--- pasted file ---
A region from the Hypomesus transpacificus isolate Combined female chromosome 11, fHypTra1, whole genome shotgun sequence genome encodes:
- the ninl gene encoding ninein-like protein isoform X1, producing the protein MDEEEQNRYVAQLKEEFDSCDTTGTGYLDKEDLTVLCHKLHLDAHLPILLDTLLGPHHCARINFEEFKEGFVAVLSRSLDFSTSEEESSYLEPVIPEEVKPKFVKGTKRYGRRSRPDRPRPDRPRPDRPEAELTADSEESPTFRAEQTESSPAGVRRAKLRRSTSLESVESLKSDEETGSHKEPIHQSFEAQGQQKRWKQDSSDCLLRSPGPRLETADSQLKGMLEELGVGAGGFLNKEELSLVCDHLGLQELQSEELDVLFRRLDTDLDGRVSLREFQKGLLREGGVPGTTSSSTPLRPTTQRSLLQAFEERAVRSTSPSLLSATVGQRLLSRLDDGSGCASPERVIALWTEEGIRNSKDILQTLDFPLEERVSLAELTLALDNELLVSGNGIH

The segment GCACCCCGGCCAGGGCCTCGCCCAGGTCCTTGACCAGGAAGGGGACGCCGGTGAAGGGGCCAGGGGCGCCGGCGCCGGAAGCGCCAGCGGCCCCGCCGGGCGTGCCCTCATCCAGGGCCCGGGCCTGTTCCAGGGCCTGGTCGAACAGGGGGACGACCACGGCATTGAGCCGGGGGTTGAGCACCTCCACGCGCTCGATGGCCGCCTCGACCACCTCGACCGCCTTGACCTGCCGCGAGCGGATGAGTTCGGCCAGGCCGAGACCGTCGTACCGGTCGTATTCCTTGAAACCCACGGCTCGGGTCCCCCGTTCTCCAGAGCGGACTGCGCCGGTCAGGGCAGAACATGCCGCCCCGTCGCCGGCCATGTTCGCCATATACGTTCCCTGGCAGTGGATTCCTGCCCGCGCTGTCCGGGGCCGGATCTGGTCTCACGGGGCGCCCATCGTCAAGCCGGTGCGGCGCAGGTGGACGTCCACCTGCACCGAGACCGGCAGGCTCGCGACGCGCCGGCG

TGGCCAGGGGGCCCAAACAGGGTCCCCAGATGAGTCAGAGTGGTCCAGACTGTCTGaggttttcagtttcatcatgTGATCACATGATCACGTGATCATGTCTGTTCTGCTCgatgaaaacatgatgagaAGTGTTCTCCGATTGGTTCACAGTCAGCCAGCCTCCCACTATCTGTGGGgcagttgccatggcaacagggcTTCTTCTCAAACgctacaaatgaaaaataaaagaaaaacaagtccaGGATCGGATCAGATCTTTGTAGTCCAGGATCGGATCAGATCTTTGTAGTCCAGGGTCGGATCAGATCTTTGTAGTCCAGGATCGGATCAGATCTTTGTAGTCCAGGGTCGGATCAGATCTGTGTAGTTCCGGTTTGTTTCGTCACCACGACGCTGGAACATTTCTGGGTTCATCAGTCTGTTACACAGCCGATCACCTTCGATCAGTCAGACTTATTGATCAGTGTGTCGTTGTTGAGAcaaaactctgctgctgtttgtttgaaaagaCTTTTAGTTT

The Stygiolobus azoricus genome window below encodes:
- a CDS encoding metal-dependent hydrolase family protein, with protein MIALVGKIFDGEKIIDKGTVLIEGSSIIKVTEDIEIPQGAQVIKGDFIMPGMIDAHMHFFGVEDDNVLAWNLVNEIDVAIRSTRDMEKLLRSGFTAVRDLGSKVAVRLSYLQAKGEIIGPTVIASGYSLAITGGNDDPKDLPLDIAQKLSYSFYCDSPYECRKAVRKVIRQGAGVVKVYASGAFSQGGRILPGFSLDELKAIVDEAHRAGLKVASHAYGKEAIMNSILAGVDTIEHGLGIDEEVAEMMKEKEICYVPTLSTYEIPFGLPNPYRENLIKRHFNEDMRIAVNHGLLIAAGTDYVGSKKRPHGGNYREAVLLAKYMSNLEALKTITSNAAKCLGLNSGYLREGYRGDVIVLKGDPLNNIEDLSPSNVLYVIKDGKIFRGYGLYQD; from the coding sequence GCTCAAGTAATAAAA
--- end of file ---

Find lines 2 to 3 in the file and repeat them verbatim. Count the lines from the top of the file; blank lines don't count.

- the ninl gene encoding ninein-like protein isoform X1, producing the protein MDEEEQNRYVAQLKEEFDSCDTTGTGYLDKEDLTVLCHKLHLDAHLPILLDTLLGPHHCARINFEEFKEGFVAVLSRSLDFSTSEEESSYLEPVIPEEVKPKFVKGTKRYGRRSRPDRPRPDRPRPDRPEAELTADSEESPTFRAEQTESSPAGVRRAKLRRSTSLESVESLKSDEETGSHKEPIHQSFEAQGQQKRWKQDSSDCLLRSPGPRLETADSQLKGMLEELGVGAGGFLNKEELSLVCDHLGLQELQSEELDVLFRRLDTDLDGRVSLREFQKGLLREGGVPGTTSSSTPLRPTTQRSLLQAFEERAVRSTSPSLLSATVGQRLLSRLDDGSGCASPERVIALWTEEGIRNSKDILQTLDFPLEERVSLAELTLALDNELLVSGNGIH

The segment GCACCCCGGCCAGGGCCTCGCCCAGGTCCTTGACCAGGAAGGGGACGCCGGTGAAGGGGCCAGGGGCGCCGGCGCCGGAAGCGCCAGCGGCCCCGCCGGGCGTGCCCTCATCCAGGGCCCGGGCCTGTTCCAGGGCCTGGTCGAACAGGGGGACGACCACGGCATTGAGCCGGGGGTTGAGCACCTCCACGCGCTCGATGGCCGCCTCGACCACCTCGACCGCCTTGACCTGCCGCGAGCGGATGAGTTCGGCCAGGCCGAGACCGTCGTACCGGTCGTATTCCTTGAAACCCACGGCTCGGGTCCCCCGTTCTCCAGAGCGGACTGCGCCGGTCAGGGCAGAACATGCCGCCCCGTCGCCGGCCATGTTCGCCATATACGTTCCCTGGCAGTGGATTCCTGCCCGCGCTGTCCGGGGCCGGATCTGGTCTCACGGGGCGCCCATCGTCAAGCCGGTGCGGCGCAGGTGGACGTCCACCTGCACCGAGACCGGCAGGCTCGCGACGCGCCGGCG